Partner Age Differences and Concurrency in South Africa: Implications for HIV-Infection Risk among Young Women

February 2015 - Structural Prevention

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Maughan-Brown, B., Kenyon, C., & Lurie, M. N. AIDS and Behavior (December 2014), Volume 18, Issue 12, pp. 2469-2476.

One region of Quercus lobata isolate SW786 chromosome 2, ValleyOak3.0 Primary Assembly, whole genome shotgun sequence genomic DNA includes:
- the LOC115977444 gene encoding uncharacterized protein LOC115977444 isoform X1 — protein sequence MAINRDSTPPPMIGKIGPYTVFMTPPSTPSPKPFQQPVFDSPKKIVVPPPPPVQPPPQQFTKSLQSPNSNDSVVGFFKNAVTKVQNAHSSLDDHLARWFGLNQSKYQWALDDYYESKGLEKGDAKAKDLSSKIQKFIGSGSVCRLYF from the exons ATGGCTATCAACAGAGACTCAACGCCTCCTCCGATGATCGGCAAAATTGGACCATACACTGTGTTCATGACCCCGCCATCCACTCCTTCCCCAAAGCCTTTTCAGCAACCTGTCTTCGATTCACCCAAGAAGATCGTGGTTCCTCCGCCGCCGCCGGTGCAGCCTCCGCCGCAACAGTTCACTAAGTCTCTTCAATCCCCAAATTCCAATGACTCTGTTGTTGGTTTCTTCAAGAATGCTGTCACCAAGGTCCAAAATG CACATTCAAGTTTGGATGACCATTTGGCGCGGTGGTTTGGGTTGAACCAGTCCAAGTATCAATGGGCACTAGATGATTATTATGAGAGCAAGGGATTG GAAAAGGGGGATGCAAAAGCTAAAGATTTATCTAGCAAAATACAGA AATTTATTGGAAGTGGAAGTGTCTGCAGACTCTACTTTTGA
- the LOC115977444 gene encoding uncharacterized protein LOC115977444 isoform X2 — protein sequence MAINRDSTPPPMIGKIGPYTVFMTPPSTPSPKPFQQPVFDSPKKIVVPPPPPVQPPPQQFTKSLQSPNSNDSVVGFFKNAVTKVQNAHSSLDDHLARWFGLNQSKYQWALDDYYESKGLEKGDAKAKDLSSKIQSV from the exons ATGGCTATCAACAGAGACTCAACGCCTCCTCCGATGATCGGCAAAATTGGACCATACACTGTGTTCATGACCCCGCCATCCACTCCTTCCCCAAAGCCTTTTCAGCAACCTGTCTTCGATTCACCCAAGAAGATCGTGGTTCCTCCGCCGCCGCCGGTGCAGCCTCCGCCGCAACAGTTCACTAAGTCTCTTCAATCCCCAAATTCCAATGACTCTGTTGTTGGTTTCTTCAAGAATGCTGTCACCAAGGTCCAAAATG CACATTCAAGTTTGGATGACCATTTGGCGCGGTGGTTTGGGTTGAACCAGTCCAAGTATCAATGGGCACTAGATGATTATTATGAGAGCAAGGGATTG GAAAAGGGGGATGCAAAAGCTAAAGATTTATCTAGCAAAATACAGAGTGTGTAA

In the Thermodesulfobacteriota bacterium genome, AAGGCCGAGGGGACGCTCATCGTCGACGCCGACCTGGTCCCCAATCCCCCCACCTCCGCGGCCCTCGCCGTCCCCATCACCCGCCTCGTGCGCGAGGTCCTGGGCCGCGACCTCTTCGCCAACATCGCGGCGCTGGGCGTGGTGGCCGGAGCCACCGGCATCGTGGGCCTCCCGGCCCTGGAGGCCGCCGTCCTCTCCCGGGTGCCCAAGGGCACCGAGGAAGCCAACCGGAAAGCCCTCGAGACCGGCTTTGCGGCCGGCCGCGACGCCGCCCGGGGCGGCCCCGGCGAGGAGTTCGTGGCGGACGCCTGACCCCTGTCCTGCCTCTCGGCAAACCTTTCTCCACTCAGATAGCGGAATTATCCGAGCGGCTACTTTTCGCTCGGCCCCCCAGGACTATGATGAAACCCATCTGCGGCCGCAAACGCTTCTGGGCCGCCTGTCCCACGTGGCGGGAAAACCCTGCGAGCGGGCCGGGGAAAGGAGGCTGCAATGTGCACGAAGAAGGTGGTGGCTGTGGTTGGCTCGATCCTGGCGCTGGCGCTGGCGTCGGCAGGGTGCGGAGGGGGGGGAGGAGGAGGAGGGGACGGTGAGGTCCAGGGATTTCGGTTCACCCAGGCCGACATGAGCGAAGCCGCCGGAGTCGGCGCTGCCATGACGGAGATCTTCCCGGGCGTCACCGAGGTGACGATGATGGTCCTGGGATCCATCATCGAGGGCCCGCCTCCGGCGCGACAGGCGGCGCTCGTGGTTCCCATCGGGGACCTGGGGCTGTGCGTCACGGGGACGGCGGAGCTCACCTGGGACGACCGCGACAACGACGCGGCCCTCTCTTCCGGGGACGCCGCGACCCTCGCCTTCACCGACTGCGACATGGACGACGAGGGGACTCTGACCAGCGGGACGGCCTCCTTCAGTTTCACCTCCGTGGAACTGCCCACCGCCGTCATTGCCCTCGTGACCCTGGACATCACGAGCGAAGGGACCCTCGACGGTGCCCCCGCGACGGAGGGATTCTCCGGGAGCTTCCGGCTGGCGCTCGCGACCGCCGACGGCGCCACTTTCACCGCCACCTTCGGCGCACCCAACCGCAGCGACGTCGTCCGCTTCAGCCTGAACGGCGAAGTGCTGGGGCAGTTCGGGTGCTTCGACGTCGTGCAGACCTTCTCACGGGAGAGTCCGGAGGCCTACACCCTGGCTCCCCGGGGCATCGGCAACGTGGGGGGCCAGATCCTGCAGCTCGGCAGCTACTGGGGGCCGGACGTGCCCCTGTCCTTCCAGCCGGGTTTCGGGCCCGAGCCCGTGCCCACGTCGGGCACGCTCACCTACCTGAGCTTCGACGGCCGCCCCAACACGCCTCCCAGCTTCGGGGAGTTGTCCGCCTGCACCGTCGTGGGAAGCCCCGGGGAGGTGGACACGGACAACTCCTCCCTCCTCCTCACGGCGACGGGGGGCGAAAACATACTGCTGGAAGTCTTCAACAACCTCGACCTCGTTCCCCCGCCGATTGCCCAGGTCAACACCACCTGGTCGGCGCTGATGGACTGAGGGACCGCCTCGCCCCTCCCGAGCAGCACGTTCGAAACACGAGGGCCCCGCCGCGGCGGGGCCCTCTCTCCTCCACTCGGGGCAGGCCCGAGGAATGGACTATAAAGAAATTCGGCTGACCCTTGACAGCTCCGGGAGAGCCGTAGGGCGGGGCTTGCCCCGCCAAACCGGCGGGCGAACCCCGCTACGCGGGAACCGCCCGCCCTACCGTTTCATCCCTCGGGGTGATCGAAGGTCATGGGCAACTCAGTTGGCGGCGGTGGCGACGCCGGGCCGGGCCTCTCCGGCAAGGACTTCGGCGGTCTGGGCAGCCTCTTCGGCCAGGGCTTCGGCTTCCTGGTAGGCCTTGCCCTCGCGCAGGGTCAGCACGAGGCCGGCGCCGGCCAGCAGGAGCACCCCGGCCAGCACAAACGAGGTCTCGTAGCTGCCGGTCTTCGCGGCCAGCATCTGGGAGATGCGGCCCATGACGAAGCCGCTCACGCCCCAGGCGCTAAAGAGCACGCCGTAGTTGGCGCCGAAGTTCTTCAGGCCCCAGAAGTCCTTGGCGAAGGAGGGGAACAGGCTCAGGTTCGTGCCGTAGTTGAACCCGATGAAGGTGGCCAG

The authors collected data on age-disparate partnerships (defined as heterosexual partnerships in which the woman is five or more years younger than her male partner) and concurrent relationships (defined as any temporal overlap of one or more sexual partnerships) from 7,476 South African participants aged 16–49 years (3,530 men and 3,946 women). The authors collected data on participants’ three most recent sexual partners (including dates of first sex, last sex, and anticipated future sex), distinguishing between partnerships with age disparities of ≥ 5 years and ≥ 10 years. Data analysis showed that a significant proportion (43 percent) of 16- to 49-year-old women were in partnerships with a man five or more years older. Among young women (ages 16–24), about one-third of recent sexual contact involved a man five or more years older, and 7 percent involved a man 10 or more years older. Further, among women aged 16–24 years, male partners five or more years older were more likely to have concurrent female partners. The authors concluded that younger women are more likely to be in concurrent male partnerships (that is, the male partner has another female partner) and age-disparate relationships, which increases their risk of HIV transmission by connecting them to larger and older sexual networks.

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